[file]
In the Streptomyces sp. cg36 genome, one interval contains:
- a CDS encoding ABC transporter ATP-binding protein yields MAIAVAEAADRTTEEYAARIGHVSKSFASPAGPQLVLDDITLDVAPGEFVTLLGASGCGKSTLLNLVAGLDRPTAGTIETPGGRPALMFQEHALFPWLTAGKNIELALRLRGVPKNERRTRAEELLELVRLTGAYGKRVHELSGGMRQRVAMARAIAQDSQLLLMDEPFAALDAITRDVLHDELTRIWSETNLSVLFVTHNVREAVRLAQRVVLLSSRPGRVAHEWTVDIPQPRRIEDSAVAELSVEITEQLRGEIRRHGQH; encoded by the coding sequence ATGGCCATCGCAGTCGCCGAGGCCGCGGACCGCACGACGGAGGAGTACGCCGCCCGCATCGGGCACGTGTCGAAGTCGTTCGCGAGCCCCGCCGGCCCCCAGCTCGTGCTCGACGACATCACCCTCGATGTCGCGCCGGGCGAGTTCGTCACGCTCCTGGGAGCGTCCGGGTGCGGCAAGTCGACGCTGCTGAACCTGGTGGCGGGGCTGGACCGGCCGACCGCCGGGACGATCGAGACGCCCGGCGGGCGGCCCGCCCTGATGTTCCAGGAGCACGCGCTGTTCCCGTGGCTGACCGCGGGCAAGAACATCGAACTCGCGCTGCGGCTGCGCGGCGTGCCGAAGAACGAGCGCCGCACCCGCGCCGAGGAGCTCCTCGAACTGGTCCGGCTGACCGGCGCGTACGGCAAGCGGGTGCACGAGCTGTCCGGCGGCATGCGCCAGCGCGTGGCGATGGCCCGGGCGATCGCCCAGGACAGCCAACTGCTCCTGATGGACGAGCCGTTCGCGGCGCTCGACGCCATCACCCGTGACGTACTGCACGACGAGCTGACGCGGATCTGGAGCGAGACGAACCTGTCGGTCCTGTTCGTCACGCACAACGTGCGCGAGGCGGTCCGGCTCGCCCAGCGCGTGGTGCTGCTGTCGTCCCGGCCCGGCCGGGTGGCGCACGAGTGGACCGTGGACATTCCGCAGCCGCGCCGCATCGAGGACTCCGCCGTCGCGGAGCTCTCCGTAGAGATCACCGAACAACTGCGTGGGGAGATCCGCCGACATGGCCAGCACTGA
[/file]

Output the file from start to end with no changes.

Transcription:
In the Streptomyces sp. cg36 genome, one interval contains:
- a CDS encoding ABC transporter ATP-binding protein yields MAIAVAEAADRTTEEYAARIGHVSKSFASPAGPQLVLDDITLDVAPGEFVTLLGASGCGKSTLLNLVAGLDRPTAGTIETPGGRPALMFQEHALFPWLTAGKNIELALRLRGVPKNERRTRAEELLELVRLTGAYGKRVHELSGGMRQRVAMARAIAQDSQLLLMDEPFAALDAITRDVLHDELTRIWSETNLSVLFVTHNVREAVRLAQRVVLLSSRPGRVAHEWTVDIPQPRRIEDSAVAELSVEITEQLRGEIRRHGQH; encoded by the coding sequence ATGGCCATCGCAGTCGCCGAGGCCGCGGACCGCACGACGGAGGAGTACGCCGCCCGCATCGGGCACGTGTCGAAGTCGTTCGCGAGCCCCGCCGGCCCCCAGCTCGTGCTCGACGACATCACCCTCGATGTCGCGCCGGGCGAGTTCGTCACGCTCCTGGGAGCGTCCGGGTGCGGCAAGTCGACGCTGCTGAACCTGGTGGCGGGGCTGGACCGGCCGACCGCCGGGACGATCGAGACGCCCGGCGGGCGGCCCGCCCTGATGTTCCAGGAGCACGCGCTGTTCCCGTGGCTGACCGCGGGCAAGAACATCGAACTCGCGCTGCGGCTGCGCGGCGTGCCGAAGAACGAGCGCCGCACCCGCGCCGAGGAGCTCCTCGAACTGGTCCGGCTGACCGGCGCGTACGGCAAGCGGGTGCACGAGCTGTCCGGCGGCATGCGCCAGCGCGTGGCGATGGCCCGGGCGATCGCCCAGGACAGCCAACTGCTCCTGATGGACGAGCCGTTCGCGGCGCTCGACGCCATCACCCGTGACGTACTGCACGACGAGCTGACGCGGATCTGGAGCGAGACGAACCTGTCGGTCCTGTTCGTCACGCACAACGTGCGCGAGGCGGTCCGGCTCGCCCAGCGCGTGGTGCTGCTGTCGTCCCGGCCCGGCCGGGTGGCGCACGAGTGGACCGTGGACATTCCGCAGCCGCGCCGCATCGAGGACTCCGCCGTCGCGGAGCTCTCCGTAGAGATCACCGAACAACTGCGTGGGGAGATCCGCCGACATGGCCAGCACTGA